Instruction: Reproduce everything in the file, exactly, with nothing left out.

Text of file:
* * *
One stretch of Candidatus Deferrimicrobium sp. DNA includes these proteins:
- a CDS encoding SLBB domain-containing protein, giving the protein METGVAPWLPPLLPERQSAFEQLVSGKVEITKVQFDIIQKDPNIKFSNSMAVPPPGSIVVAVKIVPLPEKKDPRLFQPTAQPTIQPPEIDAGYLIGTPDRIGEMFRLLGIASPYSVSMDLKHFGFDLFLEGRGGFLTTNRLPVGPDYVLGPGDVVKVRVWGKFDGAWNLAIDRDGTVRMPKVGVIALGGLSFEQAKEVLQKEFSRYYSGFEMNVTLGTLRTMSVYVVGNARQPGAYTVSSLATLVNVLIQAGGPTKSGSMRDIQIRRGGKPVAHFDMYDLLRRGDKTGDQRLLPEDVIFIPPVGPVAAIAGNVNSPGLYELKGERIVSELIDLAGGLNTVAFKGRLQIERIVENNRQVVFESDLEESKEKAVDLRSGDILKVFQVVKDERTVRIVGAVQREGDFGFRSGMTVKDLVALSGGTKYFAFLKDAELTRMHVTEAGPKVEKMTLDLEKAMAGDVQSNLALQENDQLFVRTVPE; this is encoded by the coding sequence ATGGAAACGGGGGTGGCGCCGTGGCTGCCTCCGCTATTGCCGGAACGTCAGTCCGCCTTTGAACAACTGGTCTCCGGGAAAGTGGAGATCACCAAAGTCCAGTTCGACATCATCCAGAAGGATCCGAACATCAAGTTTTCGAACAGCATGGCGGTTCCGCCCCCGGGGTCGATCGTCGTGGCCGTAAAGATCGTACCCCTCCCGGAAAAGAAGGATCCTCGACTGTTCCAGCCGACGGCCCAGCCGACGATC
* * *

One stretch of Candidatus Deferrimicrobium sp. DNA includes these proteins:
- a CDS encoding SLBB domain-containing protein, giving the protein METGVAPWLPPLLPERQSAFEQLVSGKVEITKVQFDIIQKDPNIKFSNSMAVPPPGSIVVAVKIVPLPEKKDPRLFQPTAQPTIQPPEIDAGYLIGTPDRIGEMFRLLGIASPYSVSMDLKHFGFDLFLEGRGGFLTTNRLPVGPDYVLGPGDVVKVRVWGKFDGAWNLAIDRDGTVRMPKVGVIALGGLSFEQAKEVLQKEFSRYYSGFEMNVTLGTLRTMSVYVVGNARQPGAYTVSSLATLVNVLIQAGGPTKSGSMRDIQIRRGGKPVAHFDMYDLLRRGDKTGDQRLLPEDVIFIPPVGPVAAIAGNVNSPGLYELKGERIVSELIDLAGGLNTVAFKGRLQIERIVENNRQVVFESDLEESKEKAVDLRSGDILKVFQVVKDERTVRIVGAVQREGDFGFRSGMTVKDLVALSGGTKYFAFLKDAELTRMHVTEAGPKVEKMTLDLEKAMAGDVQSNLALQENDQLFVRTVPE; this is encoded by the coding sequence ATGGAAACGGGGGTGGCGCCGTGGCTGCCTCCGCTATTGCCGGAACGTCAGTCCGCCTTTGAACAACTGGTCTCCGGGAAAGTGGAGATCACCAAAGTCCAGTTCGACATCATCCAGAAGGATCCGAACATCAAGTTTTCGAACAGCATGGCGGTTCCGCCCCCGGGGTCGATCGTCGTGGCCGTAAAGATCGTACCCCTCCCGGAAAAGAAGGATCCTCGACTGTTCCAGCCGACGGCCCAGCCGACGATC